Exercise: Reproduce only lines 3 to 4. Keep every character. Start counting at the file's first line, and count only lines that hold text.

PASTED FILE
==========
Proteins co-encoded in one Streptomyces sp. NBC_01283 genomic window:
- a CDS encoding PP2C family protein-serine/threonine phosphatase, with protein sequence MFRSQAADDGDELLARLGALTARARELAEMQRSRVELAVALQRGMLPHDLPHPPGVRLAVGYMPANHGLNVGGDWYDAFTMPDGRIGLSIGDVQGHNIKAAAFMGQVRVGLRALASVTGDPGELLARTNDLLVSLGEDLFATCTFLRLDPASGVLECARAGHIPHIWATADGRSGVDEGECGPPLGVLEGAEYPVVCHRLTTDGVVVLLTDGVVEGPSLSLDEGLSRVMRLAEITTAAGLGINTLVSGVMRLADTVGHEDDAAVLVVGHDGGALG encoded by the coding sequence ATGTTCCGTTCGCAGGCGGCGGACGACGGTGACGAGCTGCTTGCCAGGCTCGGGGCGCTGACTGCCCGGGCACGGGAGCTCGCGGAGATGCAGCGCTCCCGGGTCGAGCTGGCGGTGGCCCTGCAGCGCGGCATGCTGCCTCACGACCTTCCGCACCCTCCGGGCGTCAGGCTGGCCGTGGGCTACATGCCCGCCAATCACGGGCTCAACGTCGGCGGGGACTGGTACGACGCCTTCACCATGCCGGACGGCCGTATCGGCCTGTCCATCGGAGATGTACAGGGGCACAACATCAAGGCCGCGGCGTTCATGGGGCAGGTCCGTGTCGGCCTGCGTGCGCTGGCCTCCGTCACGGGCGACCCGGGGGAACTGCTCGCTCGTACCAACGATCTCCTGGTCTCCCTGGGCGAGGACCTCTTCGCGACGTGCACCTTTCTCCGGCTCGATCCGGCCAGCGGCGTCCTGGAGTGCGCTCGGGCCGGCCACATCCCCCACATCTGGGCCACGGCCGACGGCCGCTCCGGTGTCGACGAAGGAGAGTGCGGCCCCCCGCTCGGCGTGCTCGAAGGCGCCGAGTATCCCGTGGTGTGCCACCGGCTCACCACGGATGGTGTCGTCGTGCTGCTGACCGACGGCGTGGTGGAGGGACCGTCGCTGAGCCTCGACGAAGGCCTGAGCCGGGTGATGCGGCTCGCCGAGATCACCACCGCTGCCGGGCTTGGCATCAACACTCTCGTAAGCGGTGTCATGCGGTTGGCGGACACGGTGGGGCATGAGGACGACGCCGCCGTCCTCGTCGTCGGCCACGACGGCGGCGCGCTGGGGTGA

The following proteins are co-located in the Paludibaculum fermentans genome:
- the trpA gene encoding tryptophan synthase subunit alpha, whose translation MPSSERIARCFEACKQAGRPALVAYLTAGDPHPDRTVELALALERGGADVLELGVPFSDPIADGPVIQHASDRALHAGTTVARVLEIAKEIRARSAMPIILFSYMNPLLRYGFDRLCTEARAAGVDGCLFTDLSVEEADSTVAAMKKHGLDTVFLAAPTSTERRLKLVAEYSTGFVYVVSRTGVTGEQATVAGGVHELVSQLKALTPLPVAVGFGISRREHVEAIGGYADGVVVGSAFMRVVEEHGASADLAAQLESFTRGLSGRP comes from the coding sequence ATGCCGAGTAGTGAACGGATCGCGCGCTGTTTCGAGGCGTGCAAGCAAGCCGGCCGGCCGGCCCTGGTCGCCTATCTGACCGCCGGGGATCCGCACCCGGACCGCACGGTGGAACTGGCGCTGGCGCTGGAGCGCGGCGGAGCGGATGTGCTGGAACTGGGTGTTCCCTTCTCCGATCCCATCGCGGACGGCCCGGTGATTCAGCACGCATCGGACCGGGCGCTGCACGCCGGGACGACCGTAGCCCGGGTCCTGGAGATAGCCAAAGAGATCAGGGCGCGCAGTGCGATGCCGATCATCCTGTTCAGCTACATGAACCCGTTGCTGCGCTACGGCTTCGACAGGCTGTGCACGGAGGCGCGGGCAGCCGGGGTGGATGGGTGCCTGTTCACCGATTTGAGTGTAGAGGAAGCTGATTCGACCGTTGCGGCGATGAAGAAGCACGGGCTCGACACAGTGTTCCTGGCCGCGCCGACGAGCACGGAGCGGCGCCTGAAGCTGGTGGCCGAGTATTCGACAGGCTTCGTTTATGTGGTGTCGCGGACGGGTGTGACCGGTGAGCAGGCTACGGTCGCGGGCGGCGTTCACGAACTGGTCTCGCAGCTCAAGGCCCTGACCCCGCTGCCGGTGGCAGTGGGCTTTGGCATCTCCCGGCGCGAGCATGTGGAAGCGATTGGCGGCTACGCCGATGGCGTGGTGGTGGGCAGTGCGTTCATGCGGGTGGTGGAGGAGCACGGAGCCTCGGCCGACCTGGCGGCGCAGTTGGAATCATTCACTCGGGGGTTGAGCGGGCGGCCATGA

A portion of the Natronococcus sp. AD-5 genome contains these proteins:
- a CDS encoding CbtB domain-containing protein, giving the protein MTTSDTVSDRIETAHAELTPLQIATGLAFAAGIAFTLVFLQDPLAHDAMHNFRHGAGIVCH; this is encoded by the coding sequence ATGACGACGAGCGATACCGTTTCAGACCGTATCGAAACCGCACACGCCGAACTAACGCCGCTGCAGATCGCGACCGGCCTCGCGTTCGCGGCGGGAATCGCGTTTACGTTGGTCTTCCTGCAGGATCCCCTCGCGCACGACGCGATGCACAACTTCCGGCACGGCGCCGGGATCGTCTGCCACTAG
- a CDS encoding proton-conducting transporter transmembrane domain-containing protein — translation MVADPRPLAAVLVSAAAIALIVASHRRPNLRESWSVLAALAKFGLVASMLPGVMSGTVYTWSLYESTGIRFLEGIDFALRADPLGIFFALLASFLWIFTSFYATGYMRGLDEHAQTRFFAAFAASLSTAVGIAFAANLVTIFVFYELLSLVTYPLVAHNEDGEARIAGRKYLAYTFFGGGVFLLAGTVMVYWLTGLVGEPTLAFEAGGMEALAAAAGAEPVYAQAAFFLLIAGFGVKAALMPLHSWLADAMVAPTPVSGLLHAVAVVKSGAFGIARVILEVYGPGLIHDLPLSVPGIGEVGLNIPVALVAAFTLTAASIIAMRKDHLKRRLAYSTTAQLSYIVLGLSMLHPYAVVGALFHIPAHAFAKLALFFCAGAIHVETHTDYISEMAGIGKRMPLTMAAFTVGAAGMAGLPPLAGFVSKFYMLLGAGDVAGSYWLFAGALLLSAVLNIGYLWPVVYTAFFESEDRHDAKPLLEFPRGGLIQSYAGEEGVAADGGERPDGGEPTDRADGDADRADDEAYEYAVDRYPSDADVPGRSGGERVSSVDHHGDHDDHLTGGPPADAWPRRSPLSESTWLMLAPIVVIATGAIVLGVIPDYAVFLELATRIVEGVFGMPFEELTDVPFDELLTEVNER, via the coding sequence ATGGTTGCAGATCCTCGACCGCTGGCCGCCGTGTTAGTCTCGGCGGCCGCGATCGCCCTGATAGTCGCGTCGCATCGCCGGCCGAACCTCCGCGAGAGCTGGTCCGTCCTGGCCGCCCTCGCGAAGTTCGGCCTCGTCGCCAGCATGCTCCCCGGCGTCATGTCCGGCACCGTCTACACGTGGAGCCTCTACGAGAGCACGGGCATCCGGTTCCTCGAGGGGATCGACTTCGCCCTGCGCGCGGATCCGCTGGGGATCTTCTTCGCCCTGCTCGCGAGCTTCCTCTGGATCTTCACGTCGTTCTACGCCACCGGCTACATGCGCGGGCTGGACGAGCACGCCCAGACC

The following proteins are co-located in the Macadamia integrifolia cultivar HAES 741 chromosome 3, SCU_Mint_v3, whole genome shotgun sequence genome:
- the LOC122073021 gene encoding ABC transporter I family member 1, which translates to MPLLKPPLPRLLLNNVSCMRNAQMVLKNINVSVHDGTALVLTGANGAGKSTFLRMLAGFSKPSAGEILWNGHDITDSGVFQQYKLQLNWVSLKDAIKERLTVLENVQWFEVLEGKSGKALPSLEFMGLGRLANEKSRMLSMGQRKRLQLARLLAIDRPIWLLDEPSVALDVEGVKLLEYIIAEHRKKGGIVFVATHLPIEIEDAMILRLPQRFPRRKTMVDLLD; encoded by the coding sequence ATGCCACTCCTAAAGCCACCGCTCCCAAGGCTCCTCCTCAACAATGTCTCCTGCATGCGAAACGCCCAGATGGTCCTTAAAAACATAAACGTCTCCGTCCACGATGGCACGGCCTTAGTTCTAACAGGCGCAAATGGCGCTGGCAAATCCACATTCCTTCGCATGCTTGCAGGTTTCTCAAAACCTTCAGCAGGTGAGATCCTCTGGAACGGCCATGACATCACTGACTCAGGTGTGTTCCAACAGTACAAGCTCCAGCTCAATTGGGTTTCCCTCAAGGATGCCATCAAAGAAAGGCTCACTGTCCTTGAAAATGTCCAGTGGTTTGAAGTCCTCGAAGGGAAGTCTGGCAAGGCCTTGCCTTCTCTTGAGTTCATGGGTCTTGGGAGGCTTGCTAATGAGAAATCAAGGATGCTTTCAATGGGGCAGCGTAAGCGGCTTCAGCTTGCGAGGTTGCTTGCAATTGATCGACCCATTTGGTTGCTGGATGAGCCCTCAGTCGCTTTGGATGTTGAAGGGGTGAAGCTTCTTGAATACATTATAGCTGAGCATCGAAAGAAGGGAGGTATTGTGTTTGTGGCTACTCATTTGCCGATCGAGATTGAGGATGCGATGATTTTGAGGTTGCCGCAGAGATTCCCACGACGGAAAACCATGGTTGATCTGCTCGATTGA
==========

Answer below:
The following proteins are co-located in the Paludibaculum fermentans genome:
- the trpA gene encoding tryptophan synthase subunit alpha, whose translation MPSSERIARCFEACKQAGRPALVAYLTAGDPHPDRTVELALALERGGADVLELGVPFSDPIADGPVIQHASDRALHAGTTVARVLEIAKEIRARSAMPIILFSYMNPLLRYGFDRLCTEARAAGVDGCLFTDLSVEEADSTVAAMKKHGLDTVFLAAPTSTERRLKLVAEYSTGFVYVVSRTGVTGEQATVAGGVHELVSQLKALTPLPVAVGFGISRREHVEAIGGYADGVVVGSAFMRVVEEHGASADLAAQLESFTRGLSGRP comes from the coding sequence ATGCCGAGTAGTGAACGGATCGCGCGCTGTTTCGAGGCGTGCAAGCAAGCCGGCCGGCCGGCCCTGGTCGCCTATCTGACCGCCGGGGATCCGCACCCGGACCGCACGGTGGAACTGGCGCTGGCGCTGGAGCGCGGCGGAGCGGATGTGCTGGAACTGGGTGTTCCCTTCTCCGATCCCATCGCGGACGGCCCGGTGATTCAGCACGCATCGGACCGGGCGCTGCACGCCGGGACGACCGTAGCCCGGGTCCTGGAGATAGCCAAAGAGATCAGGGCGCGCAGTGCGATGCCGATCATCCTGTTCAGCTACATGAACCCGTTGCTGCGCTACGGCTTCGACAGGCTGTGCACGGAGGCGCGGGCAGCCGGGGTGGATGGGTGCCTGTTCACCGATTTGAGTGTAGAGGAAGCTGATTCGACCGTTGCGGCGATGAAGAAGCACGGGCTCGACACAGTGTTCCTGGCCGCGCCGACGAGCACGGAGCGGCGCCTGAAGCTGGTGGCCGAGTATTCGACAGGCTTCGTTTATGTGGTGTCGCGGACGGGTGTGACCGGTGAGCAGGCTACGGTCGCGGGCGGCGTTCACGAACTGGTCTCGCAGCTCAAGGCCCTGACCCCGCTGCCGGTGGCAGTGGGCTTTGGCATCTCCCGGCGCGAGCATGTGGAAGCGATTGGCGGCTACGCCGATGGCGTGGTGGTGGGCAGTGCGTTCATGCGGGTGGTGGAGGAGCACGGAGCCTCGGCCGACCTGGCGGCGCAGTTGGAATCATTCACTCGGGGGTTGAGCGGGCGGCCATGA